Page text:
Documenting Bathukamma for a Cause

Artist-cum-photographer Bharat Bhushan’s collection of 30 photos that were documented nine years ago will be used as a tool to be taken around districts of the state of Telangana to raise awareness about various women and child issues

Published: 22nd September 2014 06:14 AM  |   Last Updated: 22nd September 2014 06:14 AM   |  A+A-

HYDERABAD: It was in early 2000, at a time when districts in Telangana region were struck by famine that artist-cum-photographer Bharat Bhushan started documenting something that would otherwise never come to the notice of anyone. The fact that women in Telangana region replaced natural flowers with paper ones due to lack of food and water to set up Bathukamma. For someone who is not from the region, it may seem like nothing. But this festival that connects women with nature is slowly losing its essence. 


“There were quite a few things that were going on around that time where political disturbance and farmer suicides were the most gruesome. I started documenting the Bathukamma festival around that time, travelling extensively around the nine districts in Telangana,” shares Bharat Bhushan. 

And today, after the state has become independent, Bathukamma has been declared the state festival of Telangana. With the festival only a week away, his collection of 30 pictures capturing it in those few years was inaugurated at Ravindra Bharati’s Kalabhavan by K Kavitha, member of parliament from TRS.

As native of Telangana, Bharat who hails from Warangal district has been exposed to the culture of Bathukamma since his childhood and the changes he noticed were quite significant. “This is essentially a women’s festival that happens during Dasara, where flowers like marigold, chrysanthemem are artistically set up. They cook nutritious food, dance around them and then the flowers are immersed in water. This, also to clean the water body as the flowers have components that act as a purifier,” explains Bharat.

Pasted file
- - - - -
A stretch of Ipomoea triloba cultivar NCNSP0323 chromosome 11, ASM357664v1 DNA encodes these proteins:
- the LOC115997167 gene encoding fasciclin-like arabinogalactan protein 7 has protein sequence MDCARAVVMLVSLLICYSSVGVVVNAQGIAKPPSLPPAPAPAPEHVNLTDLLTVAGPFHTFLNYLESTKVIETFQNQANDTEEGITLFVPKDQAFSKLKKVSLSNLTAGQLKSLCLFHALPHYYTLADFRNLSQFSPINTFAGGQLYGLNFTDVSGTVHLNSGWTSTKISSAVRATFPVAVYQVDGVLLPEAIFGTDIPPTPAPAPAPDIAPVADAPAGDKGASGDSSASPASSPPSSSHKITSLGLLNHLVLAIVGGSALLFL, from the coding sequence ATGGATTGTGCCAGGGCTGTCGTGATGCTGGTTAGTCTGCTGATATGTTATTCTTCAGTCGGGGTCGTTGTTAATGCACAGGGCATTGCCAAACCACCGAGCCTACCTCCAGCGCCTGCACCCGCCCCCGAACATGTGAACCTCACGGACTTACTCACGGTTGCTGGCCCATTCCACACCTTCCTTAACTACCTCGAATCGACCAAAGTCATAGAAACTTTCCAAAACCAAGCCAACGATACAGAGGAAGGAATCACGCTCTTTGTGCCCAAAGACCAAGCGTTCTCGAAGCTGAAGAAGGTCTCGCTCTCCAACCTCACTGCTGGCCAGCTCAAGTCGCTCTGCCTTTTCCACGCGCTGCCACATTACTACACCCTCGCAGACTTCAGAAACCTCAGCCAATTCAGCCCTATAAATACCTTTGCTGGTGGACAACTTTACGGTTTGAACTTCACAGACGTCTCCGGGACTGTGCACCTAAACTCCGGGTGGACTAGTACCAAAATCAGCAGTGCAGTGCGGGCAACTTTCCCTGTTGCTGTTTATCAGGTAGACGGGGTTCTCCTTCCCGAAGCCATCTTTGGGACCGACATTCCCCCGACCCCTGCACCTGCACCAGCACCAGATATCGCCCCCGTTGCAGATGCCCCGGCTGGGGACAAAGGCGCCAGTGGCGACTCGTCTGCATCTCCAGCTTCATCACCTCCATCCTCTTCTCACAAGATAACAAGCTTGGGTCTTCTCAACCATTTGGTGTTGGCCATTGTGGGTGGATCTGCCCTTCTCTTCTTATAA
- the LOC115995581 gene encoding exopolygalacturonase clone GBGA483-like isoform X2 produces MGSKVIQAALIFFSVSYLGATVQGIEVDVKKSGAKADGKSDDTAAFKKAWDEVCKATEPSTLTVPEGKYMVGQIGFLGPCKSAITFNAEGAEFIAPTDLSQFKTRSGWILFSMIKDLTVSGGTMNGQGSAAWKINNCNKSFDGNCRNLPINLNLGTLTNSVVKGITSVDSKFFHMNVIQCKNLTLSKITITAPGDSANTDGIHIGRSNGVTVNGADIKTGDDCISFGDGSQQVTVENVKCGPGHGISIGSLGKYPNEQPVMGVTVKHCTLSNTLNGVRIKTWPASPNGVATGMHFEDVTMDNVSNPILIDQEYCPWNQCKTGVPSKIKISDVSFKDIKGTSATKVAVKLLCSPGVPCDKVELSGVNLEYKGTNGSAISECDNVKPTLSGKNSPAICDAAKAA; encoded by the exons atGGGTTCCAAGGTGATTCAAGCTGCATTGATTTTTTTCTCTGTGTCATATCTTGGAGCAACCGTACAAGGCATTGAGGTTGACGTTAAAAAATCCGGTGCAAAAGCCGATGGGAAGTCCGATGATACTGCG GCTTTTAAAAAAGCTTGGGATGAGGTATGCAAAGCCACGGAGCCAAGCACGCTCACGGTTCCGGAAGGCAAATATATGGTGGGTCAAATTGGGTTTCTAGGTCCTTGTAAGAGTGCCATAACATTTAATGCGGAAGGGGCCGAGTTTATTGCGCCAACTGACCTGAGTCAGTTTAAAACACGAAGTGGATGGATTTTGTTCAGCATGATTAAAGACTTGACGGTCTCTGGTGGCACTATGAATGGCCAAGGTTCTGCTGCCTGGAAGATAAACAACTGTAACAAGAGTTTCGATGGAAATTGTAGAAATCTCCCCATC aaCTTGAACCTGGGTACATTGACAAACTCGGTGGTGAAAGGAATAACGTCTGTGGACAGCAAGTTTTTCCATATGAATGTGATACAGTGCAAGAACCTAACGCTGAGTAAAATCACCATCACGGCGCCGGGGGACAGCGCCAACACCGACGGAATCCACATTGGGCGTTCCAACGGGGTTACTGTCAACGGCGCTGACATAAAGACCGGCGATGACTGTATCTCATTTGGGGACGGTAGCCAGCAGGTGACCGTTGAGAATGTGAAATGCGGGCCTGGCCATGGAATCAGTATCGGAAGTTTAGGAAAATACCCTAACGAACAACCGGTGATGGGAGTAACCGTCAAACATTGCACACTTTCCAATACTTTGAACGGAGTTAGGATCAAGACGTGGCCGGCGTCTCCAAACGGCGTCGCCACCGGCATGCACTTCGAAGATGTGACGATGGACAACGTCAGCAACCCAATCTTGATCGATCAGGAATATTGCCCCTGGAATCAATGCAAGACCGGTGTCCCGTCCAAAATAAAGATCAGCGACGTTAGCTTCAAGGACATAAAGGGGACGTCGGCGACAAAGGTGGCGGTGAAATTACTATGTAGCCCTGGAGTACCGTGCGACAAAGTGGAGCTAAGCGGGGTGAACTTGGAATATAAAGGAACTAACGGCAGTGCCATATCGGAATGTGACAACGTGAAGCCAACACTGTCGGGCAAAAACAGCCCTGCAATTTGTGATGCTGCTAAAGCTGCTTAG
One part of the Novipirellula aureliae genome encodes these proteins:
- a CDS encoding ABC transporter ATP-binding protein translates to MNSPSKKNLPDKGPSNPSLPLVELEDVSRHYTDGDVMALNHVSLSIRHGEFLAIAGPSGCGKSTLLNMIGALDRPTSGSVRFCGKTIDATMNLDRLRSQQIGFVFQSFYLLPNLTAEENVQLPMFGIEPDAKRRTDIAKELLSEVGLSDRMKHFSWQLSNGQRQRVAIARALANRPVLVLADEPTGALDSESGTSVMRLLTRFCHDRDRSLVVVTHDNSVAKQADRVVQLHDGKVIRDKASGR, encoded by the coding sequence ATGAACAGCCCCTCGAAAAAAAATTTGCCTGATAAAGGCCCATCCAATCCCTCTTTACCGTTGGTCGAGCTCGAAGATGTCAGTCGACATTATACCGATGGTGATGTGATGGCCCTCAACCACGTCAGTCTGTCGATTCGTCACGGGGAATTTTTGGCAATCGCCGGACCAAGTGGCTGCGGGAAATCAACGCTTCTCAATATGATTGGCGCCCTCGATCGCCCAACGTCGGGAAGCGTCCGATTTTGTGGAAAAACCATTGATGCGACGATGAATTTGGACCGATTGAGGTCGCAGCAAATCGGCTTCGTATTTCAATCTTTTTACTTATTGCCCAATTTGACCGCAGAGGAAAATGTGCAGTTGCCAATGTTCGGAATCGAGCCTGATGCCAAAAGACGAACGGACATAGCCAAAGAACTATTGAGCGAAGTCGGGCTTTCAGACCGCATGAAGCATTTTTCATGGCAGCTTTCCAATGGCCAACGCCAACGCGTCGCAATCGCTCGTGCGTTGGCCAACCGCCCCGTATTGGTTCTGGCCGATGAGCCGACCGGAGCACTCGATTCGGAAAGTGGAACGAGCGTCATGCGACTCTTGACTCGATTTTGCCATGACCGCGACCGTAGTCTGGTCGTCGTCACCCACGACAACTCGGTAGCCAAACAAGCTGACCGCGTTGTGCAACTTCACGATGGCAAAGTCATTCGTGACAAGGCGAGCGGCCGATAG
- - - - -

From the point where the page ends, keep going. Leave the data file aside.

With the decreasing levels of water bodies in the region, slowly the Bathukamma setup was dominated by paper flowers and even weeds. As the photographer saw the essence of the ritual dying in front of him, he decided to bring this changing trend to the fore through his pictures. “This festival doesn’t have much of a religious connection. Rather, it is a way of relinking women with water and nature. That was getting lost and I wanted people to know about it,” he elaborates.

After a friend told him about an upcoming meet which could lead to some potential investors to help him spread the word, Bharat decided to pitch his project at an upcoming seminar at ICRISAT. The idea received support from the delegates who had come to attend the seminar and he spent one year in hosting a travel exhibition. “This later became a documentary that had comments of people like Gaddar, well-known journalists, artists and others,” he informs adding that he had to choose from over a thousand pictures before zeroing down a select  few.

Bharath efforts have now borne fruit as his photographs will be exhibited in nine districts of Telangana throughout the period of Dasara which is being organised by the Telangana Samskruthika Vedika.

“If you look at the statistics, the number of girls is declining rapidly. On that note, we have a number of programmes that talk about reducing female infanticide, educating girls and also raising awareness for violence against women. We are conducting a number of programmes and this is part of them,” explains C Ramesh, the coordinator of the exhibition.

Each of the pictures displayed have a story to tell –from how the Bathukamma is made, to the kind of flowers that are used, the ceremonies in a household to an entire village and the way they are dispersed.

“Women and Bathukamma have an intrinsic relationship and we wish to revive that by taking this exhibition around Telangana,” informs Ramesh.


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